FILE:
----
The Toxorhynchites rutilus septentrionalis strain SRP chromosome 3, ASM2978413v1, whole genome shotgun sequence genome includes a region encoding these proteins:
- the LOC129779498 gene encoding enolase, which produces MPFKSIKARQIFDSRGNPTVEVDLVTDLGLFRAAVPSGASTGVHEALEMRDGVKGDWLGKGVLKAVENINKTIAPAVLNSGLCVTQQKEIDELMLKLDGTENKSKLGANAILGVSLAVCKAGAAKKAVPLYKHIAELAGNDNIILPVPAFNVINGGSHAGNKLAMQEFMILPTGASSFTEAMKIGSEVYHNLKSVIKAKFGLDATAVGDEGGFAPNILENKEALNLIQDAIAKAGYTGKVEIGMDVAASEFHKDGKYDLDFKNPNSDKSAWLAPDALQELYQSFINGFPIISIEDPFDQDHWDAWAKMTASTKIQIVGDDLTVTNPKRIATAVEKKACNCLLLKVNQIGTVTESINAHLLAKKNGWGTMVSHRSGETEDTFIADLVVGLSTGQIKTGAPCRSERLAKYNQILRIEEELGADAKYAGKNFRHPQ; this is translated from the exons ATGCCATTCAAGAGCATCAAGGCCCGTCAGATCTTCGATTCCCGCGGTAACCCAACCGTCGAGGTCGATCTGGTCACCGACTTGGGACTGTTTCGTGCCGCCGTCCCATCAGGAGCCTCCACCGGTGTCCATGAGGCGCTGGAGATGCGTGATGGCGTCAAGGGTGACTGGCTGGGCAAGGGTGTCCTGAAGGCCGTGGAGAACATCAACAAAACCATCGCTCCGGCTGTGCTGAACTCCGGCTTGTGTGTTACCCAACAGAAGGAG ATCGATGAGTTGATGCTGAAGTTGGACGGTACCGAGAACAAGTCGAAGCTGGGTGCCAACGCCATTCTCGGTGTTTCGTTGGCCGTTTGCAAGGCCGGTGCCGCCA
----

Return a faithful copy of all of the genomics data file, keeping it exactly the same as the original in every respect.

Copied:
The Toxorhynchites rutilus septentrionalis strain SRP chromosome 3, ASM2978413v1, whole genome shotgun sequence genome includes a region encoding these proteins:
- the LOC129779498 gene encoding enolase, which produces MPFKSIKARQIFDSRGNPTVEVDLVTDLGLFRAAVPSGASTGVHEALEMRDGVKGDWLGKGVLKAVENINKTIAPAVLNSGLCVTQQKEIDELMLKLDGTENKSKLGANAILGVSLAVCKAGAAKKAVPLYKHIAELAGNDNIILPVPAFNVINGGSHAGNKLAMQEFMILPTGASSFTEAMKIGSEVYHNLKSVIKAKFGLDATAVGDEGGFAPNILENKEALNLIQDAIAKAGYTGKVEIGMDVAASEFHKDGKYDLDFKNPNSDKSAWLAPDALQELYQSFINGFPIISIEDPFDQDHWDAWAKMTASTKIQIVGDDLTVTNPKRIATAVEKKACNCLLLKVNQIGTVTESINAHLLAKKNGWGTMVSHRSGETEDTFIADLVVGLSTGQIKTGAPCRSERLAKYNQILRIEEELGADAKYAGKNFRHPQ; this is translated from the exons ATGCCATTCAAGAGCATCAAGGCCCGTCAGATCTTCGATTCCCGCGGTAACCCAACCGTCGAGGTCGATCTGGTCACCGACTTGGGACTGTTTCGTGCCGCCGTCCCATCAGGAGCCTCCACCGGTGTCCATGAGGCGCTGGAGATGCGTGATGGCGTCAAGGGTGACTGGCTGGGCAAGGGTGTCCTGAAGGCCGTGGAGAACATCAACAAAACCATCGCTCCGGCTGTGCTGAACTCCGGCTTGTGTGTTACCCAACAGAAGGAG ATCGATGAGTTGATGCTGAAGTTGGACGGTACCGAGAACAAGTCGAAGCTGGGTGCCAACGCCATTCTCGGTGTTTCGTTGGCCGTTTGCAAGGCCGGTGCCGCCA